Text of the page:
Homonymy in Russian Jokes about Stierlitz
Homonyms are different words with different meanings, which accidentally happen to be pronounced identically. Therefore, we don’t expect for words that are homonymous in one language to be translated identically to another one (unless the two languages are very close). For instance, the word night is translated to Russian as noch and knight, as rycar’. Thus, homonymy strongly depends on language-specific properties. As a result, puns that are based on this relation are very difficult to translate.
But this does not mean that homonymy is not a cross-linguistic phenomenon. It is found in different languages, but each language has its own set of homonyms and its own jokes based on the inventory. I’d like to devote this post to jokes that are based on homonymy in Russian. The discussion will also make the translation problem obvious.
I will concentrate on a particular group of puns. Certain movies and movie characters constitute sources of inspiration for the creation of jokes. In the former Soviet Union, one such character was Stierlitz, a Soviet agent in Nazi Germany.
There are numerous jokes about Stierlitz. Interestingly, a considerable group of these jokes is based on wordplay, largely homonymy. With most jokes of this type, I cannot see any logical relation between the jokes and the original movie. In other words, it’s rather unclear to me why specifically these jokes are told specifically about this character. But anyway, let us look at some of them. Given translation difficulties, I will leave the homonymous words non-translated, and then explain their double meanings.
1. Штирлиц подошёл к окну. Из окна дуло. Штирлиц закрыл окно. Дуло исчезло.
“Stierlitz approached the window. From the window DULO. Stierlitz closed the window. DULO disappeared.”
dulo in Russian is ambiguous between the verb ‘blow’ in a past tense form and the noun ‘muzzle’. The first sentence containing this string of sounds is thus interpreted, roughly, as “There was a draught from the window”. But the second sentence makes it obvious that dulo is used as a noun, and the word is reinterpreted as “muzzle”, with the last sentence meaning “The muzzle disappeared”. Not very funny, is it? Well, this only shows the difficulty of translating homonymy-based jokes!
2. Штирлиц шёл по лесу и наткнулся на сук. “Шли бы вы домой, девушки. Война всё-таки!”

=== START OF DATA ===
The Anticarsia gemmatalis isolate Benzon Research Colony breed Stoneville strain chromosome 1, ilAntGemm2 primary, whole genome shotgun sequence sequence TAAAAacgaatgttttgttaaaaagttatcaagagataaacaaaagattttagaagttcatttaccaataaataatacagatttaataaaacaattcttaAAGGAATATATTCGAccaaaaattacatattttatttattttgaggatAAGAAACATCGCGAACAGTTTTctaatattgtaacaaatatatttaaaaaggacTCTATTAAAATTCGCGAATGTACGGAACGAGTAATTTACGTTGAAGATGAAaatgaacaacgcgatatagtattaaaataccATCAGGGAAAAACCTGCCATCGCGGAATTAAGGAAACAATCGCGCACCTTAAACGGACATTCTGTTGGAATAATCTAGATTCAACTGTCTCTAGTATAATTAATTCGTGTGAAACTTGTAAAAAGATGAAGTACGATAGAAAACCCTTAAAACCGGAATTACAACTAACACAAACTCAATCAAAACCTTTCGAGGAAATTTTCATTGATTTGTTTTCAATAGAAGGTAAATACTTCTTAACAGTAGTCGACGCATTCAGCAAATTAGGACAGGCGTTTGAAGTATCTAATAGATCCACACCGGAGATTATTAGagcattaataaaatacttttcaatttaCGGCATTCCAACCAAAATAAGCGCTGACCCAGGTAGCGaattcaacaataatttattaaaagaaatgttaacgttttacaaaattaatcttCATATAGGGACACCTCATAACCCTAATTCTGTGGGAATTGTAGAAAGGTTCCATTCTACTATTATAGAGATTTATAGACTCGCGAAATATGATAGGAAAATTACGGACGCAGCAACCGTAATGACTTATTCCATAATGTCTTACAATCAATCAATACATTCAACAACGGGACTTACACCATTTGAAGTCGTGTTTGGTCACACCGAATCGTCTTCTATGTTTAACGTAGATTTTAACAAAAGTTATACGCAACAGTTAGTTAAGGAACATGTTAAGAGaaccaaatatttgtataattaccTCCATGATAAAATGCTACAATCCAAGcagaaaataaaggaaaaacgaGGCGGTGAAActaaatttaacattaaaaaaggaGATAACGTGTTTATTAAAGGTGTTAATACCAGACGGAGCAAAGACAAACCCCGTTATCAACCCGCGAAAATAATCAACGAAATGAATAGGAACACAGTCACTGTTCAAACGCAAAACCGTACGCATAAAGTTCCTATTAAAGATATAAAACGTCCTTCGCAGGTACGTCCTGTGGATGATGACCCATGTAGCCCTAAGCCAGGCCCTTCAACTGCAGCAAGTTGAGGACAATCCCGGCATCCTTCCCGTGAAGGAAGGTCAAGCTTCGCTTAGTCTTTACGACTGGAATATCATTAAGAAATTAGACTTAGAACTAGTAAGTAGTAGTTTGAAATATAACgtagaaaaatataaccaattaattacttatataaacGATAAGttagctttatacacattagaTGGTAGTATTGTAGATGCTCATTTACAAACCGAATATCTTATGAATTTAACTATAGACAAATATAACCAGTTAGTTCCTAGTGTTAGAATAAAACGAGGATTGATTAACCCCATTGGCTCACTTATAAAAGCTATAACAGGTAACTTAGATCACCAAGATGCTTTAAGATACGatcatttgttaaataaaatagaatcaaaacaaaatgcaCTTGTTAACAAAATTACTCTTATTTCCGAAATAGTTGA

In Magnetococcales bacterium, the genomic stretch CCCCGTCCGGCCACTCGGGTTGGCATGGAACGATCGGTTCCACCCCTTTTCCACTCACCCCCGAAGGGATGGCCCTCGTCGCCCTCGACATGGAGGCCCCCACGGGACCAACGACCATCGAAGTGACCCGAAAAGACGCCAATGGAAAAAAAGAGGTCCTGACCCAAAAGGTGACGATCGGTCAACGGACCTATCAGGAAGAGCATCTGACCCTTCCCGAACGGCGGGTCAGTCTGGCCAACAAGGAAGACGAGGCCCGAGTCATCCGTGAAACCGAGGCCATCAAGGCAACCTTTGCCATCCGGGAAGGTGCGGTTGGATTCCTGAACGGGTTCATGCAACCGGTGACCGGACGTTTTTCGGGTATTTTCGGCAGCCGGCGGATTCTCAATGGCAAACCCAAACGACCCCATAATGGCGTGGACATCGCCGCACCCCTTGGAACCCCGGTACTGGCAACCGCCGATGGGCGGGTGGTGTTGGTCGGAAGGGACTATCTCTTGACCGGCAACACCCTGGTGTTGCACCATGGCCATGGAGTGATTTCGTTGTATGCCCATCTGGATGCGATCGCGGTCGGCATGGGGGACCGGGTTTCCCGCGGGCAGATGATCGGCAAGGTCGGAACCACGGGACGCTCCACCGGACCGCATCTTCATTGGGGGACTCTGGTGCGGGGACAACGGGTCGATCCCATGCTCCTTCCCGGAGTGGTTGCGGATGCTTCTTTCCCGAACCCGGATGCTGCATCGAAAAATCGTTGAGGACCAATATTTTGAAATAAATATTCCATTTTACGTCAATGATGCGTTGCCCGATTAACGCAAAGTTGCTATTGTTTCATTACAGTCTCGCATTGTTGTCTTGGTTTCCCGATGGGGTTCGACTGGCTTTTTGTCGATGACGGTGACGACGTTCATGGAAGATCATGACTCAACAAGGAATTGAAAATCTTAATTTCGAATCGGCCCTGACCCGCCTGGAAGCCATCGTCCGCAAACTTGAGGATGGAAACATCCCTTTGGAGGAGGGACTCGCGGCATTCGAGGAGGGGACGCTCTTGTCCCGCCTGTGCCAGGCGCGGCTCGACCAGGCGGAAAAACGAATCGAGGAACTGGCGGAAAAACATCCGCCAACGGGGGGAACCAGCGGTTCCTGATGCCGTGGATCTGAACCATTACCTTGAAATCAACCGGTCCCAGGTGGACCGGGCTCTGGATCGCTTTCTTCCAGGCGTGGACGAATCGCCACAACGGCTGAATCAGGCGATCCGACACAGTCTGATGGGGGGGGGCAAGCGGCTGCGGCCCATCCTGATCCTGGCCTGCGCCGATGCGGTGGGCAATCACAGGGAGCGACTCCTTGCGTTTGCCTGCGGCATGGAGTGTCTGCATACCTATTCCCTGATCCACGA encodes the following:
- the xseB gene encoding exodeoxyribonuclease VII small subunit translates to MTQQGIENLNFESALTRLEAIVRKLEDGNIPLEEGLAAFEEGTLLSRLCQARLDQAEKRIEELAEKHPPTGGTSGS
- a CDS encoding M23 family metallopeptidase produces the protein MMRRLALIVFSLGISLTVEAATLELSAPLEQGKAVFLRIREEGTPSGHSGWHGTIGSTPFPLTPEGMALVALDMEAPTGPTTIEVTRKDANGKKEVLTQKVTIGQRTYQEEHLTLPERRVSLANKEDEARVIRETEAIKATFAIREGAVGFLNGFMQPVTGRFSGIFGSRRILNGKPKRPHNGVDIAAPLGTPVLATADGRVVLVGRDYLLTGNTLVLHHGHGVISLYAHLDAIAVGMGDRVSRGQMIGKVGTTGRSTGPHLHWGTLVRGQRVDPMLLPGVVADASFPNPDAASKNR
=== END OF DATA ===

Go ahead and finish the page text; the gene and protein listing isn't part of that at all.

“Stierlitz walked in a wood and ran into SUK. ‘You’d better go home, girls. It’s wartime.’
suk is ambiguous between the noun meaning ‘bough’ and the plural accusative (and genitive) form of the noun suka ‘bitch’. Since in the first sentence, a wood is mentioned, the word is naturally interpreted as ‘a bough’. But when Stierlitz starts talking to it and even calls it “girls”, it becomes clear that the noun has to be reinterpreted.
3. Штирлиц шёл по лесу и увидел голубые ели. Штирлиц присмотрелся и увидел, что голубые не только ели, но и пили.
“Stierlitz walked in a wood and saw GOLUBYE ELI. On a closer view GOLUBYE not only ELI but also drank.”
Here, we deal with double homonymy. The word golubye is ambiguous, similarly in part to the adjective gay in English. The Russian adjective can mean either ‘blue’ (a color) or ‘homosexual’. In turn, eli as a noun means ‘fir-trees’ (in the plural) and as a verb, ‘ate’ (past tense, plural). Like in 2, we begin with a sentence about a wood, so in the first sentence, the ambiguous expression gets interpreted as “blue spruces” (a very beautiful kind of fir). But the syntax of the next sentence, as well as the verb pili ‘drank’, forces us to reinterpret the expression as a clause “homosexuals ate / were eating”. You can see from 2 and 3 that German woods during WWII formed a rather curious place with rich social life!
4. Штирлиц выстрелил в Мюллера в упор. Мюллер не упал. “Броневой,”- подумал Штирлиц.
“Stierlitz shot Muller at point-blank range. Muller didn’t fall. ‘BRONEVOJ’, Stierlitz thought.”
The adjective bronevoj means ‘armored’ or ‘shielded’, so everything would make sense and there would be nothing funny about the joke…but the family name of the actor who plays Muller is Bronevoj! So Stierlitz’ insight becomes ambiguous. The fact that information from the real world, which could not become accessible to Stierlitz, is brought into the reality of the movie,
contributes to the humorous effect.
As you see, when a joke based on homonymy is translated and then explained, the result is not funny at all. You can appreciate the work of translators who have to deal with such challenges!
Below, I provide several additional jokes of this kind for Russian speakers. All these jokes are based on the relation of homonymy. In the next post, we get back to English facts and turn to a different lexical relation.
5. Лампа светила, но света не давала. Штирлиц погасил лампу и Света дала.
6. Встретив гестаповцев, Штирлиц выхватил шашку и закричал: "Порублю!" Гестаповцы скинулись по рублю и убежали.
7. Штирлиц лёг на гальку. Галька вскрикнула и убежала.
8. Штирлиц сел в машину. "Всё, можно трогать!"- сказал он. "Ого-го!"- потрогала Кэт.
9. Штирлиц топил печку. Через час печка утонула.